Cephalopod Awareness Days: Oohing over Octopuses
Greetings Blogophiles! It’s finally here, October 8th, the first day of International Cephalopod Awareness Days (ICAD)! Because it is the 8th and octopuses have eight arms, today is Octopus Day!! Be aware of them. I really like octopuses, but as a paleontologist, I almost never get to see them. To quote Dirk Fuchs of the Freie Universität of Berlin “finding an octopus fossil is about as unlikely as finding a fossil sneeze.” My only research experience with octopuses is examining the chemical composition of their stylets (vestigial shells) and those are from extant octopuses.
Still you’ve got to love octopuses, they have many skills. They can predict the winner of the world cup, they can open jars for you and they are notorious criminals (stealing fish and crabs from other aquarium tanks). Even though they are color blind, octopuses can change their skin color and texture or their shape to match their environment. When they are threatened, octopuses can make themselves very large (deimatic display), or they can make themselves very small to squeeze through tight crevasses.
Here are some fast facts:
- Octopuses have three hearts, one systemic that pumps oxygen to the body and two branchial which pump oxygen through the gills.
- Unlike, humans, octopuses and other cephalopods have blue blood. This is because their blood binds oxygen using a blue, copper containing protein called hemocyanin, whereas human blood is red because the oxygen-binding protein, hemoglobin, contains iron.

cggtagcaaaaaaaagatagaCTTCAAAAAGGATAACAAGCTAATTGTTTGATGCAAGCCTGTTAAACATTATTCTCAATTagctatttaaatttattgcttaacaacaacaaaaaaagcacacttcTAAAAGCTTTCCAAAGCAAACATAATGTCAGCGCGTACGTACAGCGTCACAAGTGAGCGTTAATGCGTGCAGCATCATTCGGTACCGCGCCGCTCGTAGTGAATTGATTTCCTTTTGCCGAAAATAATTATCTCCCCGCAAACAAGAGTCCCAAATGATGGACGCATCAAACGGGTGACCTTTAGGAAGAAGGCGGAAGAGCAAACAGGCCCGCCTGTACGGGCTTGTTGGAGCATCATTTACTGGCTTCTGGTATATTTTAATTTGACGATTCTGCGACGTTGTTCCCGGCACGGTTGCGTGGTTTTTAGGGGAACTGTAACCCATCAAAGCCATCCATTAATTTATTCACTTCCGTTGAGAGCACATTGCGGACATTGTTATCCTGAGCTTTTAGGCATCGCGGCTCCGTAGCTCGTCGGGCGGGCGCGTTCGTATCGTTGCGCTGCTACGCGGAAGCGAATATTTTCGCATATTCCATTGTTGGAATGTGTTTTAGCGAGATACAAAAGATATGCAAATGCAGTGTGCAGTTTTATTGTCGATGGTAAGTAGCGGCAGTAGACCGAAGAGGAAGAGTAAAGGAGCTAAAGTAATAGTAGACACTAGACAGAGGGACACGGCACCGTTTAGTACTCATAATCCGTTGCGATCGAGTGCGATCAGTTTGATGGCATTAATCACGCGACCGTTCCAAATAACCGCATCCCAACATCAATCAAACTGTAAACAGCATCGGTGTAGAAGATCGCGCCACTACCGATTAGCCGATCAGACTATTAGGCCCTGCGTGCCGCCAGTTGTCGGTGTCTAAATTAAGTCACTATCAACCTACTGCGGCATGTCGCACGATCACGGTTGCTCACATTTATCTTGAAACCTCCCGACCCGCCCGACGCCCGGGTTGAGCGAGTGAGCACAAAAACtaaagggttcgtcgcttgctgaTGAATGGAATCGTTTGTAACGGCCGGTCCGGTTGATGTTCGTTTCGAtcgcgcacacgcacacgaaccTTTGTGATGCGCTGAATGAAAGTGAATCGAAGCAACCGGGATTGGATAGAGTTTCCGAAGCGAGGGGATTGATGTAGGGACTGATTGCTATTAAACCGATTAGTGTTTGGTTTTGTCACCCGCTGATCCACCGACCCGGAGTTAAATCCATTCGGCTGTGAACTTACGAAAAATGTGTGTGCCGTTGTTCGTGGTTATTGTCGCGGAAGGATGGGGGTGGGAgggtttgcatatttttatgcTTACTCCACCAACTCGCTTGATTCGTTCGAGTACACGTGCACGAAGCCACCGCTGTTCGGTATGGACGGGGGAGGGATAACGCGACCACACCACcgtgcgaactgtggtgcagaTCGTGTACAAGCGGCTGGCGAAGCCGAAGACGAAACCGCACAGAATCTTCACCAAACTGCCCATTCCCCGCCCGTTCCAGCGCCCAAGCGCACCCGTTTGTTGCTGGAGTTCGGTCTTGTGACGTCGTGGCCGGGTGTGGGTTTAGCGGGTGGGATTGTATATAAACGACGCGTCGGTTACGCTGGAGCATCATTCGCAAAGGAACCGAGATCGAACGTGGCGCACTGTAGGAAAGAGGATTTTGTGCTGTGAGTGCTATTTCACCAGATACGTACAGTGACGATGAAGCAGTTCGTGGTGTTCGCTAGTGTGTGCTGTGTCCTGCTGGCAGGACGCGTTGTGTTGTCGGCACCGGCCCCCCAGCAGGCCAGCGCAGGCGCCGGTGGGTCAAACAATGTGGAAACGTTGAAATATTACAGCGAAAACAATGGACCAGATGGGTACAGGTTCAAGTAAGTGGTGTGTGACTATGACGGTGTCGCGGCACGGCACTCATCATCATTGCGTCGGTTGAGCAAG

- Octopuses are categorized into main taxonomic groups: Cirrata, octopuses that have fins, like the Dumbo octopus, and the more common Incirrata, octopus without fins, like the ones you see at most aquariums.
- Octopuses are very intelligent and are capable of learning, but they have very short life spans, anywhere from six months to about five years, depending on species and environmental stability.
- After mating, all octopuses go through senescence then die. To quote Roland Anderson of the Seattle Aquarium, “there is no such thing as safe sex for octopuses.” Senescence is the time in an octopus’ life cycle where it goes, blind, loses motor function and stops being able to learn new things. Some of these symptoms are similar to what humans in the early stages of Alzheimer’s disease go through.
So let’s all spend today thinking about what marvelous creatures octopuses are and please do yourselves a favor and follow the links to watch some great octopus videos or visit Roger Hanlon’s Marine Biology Lab at Woods Hole website and scroll through their media. It will make your Monday so much better. Tune in tomorrow for day two of Cephalopod Awareness Days.